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New microbial feed additive and plant-based feed could make aquaculture more sustainable

Scientists at Australia’s CSIRO have developed a microbial feed additive for prawns containing marine microorganisms that have been bred in captivity. In a large-scale field test, the additive-consuming black tiger prawns grew an average of 30 percent faster than their regular-food-eating counterparts, and were also healthier. Meanwhile, scientists at the University of Maryland Center for Environmental Science have developed and tested an alternative feed that consists entirely of plant-based ingredients. Researchers found that flesh of the fish raised on the plant-based diet has polychlorinated biphenyl (PCB) and mercury levels that are a hundred times lower than those found in fish consuming regular pellets containing wild-caught fish.

February 2, 2017

In an effort to limit the amount of fishmeal and fish oil typically used to make aquatic feeds, scientists at Australia’s Commonwealth Scientific and Industrial Research Organization (CSIRO) have spent the past ten years developing a microbial feed additive for prawns.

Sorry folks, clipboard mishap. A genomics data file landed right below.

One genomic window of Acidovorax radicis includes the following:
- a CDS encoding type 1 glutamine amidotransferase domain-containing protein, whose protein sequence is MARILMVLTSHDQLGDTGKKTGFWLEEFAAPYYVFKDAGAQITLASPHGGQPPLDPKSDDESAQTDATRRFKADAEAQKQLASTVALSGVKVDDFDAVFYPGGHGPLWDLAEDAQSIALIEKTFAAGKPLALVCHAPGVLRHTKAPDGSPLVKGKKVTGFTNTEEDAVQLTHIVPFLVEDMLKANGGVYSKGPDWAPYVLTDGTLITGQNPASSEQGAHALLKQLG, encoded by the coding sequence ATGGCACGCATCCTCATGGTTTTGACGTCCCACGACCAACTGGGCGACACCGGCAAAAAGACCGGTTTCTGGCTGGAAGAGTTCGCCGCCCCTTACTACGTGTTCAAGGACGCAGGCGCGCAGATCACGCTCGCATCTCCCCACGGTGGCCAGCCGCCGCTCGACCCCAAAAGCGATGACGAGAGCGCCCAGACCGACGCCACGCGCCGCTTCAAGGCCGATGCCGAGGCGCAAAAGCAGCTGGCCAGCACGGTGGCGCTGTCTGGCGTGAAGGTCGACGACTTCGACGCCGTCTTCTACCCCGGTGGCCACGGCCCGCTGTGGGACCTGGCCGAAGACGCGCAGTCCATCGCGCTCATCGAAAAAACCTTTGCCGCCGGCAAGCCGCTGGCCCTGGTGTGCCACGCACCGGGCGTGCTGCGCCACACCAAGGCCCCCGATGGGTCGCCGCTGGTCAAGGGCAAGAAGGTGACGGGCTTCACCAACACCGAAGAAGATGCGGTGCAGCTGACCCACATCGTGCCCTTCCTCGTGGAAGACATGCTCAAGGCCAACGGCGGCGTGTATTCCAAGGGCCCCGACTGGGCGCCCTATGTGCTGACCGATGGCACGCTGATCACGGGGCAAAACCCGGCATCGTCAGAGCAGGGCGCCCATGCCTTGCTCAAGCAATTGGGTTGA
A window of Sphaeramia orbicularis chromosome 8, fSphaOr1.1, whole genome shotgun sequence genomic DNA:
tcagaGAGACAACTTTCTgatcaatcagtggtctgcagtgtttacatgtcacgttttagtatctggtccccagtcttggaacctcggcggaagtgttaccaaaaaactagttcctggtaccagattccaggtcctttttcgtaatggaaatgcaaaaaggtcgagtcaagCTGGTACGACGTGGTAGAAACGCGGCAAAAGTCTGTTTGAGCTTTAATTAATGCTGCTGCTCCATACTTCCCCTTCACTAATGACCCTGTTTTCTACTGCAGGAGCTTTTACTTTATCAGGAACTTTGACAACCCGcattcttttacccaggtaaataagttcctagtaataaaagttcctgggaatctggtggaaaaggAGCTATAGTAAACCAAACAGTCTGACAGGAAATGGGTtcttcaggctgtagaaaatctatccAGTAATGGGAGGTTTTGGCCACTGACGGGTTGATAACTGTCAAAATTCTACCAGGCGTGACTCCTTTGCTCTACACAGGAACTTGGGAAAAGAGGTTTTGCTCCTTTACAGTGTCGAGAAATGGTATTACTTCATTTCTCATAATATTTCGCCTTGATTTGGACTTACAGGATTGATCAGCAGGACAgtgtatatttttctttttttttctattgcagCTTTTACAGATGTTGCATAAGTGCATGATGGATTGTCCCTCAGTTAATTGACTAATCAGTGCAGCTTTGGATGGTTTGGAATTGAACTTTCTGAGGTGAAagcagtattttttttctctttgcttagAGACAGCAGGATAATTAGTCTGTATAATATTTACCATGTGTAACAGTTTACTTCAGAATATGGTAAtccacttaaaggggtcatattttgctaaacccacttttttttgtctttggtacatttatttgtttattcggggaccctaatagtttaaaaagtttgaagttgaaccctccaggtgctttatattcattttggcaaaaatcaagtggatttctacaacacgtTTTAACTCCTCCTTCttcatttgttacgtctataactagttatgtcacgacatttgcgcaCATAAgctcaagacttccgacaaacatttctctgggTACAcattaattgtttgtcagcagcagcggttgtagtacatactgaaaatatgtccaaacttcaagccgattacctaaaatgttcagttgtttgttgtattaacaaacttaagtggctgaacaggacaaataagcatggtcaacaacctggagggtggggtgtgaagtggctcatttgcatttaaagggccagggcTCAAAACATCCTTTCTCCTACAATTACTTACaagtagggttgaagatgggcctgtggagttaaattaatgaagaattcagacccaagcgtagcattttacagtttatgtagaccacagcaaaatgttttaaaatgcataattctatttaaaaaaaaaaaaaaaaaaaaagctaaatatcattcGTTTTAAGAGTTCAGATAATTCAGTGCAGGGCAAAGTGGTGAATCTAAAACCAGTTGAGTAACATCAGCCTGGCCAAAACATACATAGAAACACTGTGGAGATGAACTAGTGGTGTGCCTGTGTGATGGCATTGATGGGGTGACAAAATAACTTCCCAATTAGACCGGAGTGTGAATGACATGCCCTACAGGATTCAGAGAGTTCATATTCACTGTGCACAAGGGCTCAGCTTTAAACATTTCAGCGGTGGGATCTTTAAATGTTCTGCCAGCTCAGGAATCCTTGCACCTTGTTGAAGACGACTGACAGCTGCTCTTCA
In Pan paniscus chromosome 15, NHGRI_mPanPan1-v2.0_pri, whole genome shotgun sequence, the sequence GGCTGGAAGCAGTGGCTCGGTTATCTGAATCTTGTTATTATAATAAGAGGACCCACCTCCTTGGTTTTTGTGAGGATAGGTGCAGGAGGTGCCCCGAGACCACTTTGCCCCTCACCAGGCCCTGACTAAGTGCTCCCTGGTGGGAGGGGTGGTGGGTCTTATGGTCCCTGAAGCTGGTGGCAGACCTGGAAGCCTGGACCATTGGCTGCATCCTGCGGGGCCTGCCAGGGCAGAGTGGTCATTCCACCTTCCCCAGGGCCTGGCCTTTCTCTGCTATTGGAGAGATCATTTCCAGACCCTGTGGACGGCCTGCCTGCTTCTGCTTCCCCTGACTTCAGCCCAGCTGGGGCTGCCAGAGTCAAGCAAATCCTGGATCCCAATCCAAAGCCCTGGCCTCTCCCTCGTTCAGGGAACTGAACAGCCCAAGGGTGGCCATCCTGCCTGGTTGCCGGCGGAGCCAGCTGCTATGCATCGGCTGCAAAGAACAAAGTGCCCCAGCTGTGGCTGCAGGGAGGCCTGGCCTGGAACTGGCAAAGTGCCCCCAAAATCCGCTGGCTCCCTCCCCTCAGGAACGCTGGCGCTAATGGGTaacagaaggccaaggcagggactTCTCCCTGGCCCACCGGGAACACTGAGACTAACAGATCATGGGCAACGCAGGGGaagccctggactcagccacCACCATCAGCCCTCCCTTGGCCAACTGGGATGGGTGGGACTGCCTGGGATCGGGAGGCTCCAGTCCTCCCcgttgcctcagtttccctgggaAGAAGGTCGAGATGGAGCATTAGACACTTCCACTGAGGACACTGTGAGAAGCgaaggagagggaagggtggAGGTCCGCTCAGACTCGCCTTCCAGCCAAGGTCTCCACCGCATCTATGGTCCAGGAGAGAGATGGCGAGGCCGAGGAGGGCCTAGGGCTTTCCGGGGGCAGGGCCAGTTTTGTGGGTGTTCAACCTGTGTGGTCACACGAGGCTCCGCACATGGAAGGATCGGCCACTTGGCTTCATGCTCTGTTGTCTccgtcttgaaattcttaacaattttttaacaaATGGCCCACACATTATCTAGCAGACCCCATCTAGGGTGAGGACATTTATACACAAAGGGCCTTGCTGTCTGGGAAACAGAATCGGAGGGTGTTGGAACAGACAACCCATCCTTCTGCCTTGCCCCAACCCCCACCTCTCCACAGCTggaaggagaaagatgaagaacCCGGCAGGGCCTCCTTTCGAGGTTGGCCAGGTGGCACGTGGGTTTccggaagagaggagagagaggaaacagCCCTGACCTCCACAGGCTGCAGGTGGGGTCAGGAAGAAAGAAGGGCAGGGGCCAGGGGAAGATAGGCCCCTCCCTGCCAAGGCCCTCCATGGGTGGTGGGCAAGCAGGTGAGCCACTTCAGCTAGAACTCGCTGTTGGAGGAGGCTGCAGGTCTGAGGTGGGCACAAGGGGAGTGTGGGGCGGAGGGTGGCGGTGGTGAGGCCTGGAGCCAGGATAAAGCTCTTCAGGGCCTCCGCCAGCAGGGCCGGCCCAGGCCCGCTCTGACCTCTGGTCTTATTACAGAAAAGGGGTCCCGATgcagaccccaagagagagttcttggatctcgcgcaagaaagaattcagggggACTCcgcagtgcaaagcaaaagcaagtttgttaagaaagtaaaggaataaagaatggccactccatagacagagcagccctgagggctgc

Traditionally, farmed prawns have been fed pellets that contain some fishmeal and fish oil. These are included mainly to help the animals grow large quickly. The new additive contains marine microorganisms that have been bred in captivity, and which have been shown to play a crucial role in prawns’ growth process.

In a large-scale field test, the product was mixed with an existing commercial feed (taking the place of the usual fish meal and oil), then used in ponds at an Australian prawn farm. According to CSIRO, the additive-consuming black tiger prawns grew an average of 30 percent faster than their regular-food-eating counterparts, and were also healthier.

Meanwhile, scientists at the University of Maryland Center for Environmental Science have developed an alternative feed that consists entirely of plant-based ingredients. Instead of fishmeal, the experimental feed includes corn, wheat, and soy. Taking the place of fish oil is a combination of lipids (fatty acids) from algae, amino acid supplements, and soybean or canola oil.

The research team found that flesh of the fish raised on the plant-based diet has polychlorinated biphenyl (PCB) and mercury levels that are a hundred times lower than those found in fish consuming regular pellets containing wild-caught fish. This would allow consumers to eat striped bass twice a week, as opposed to the once every two weeks currently recommended.

This article has been adapted from the USSEC

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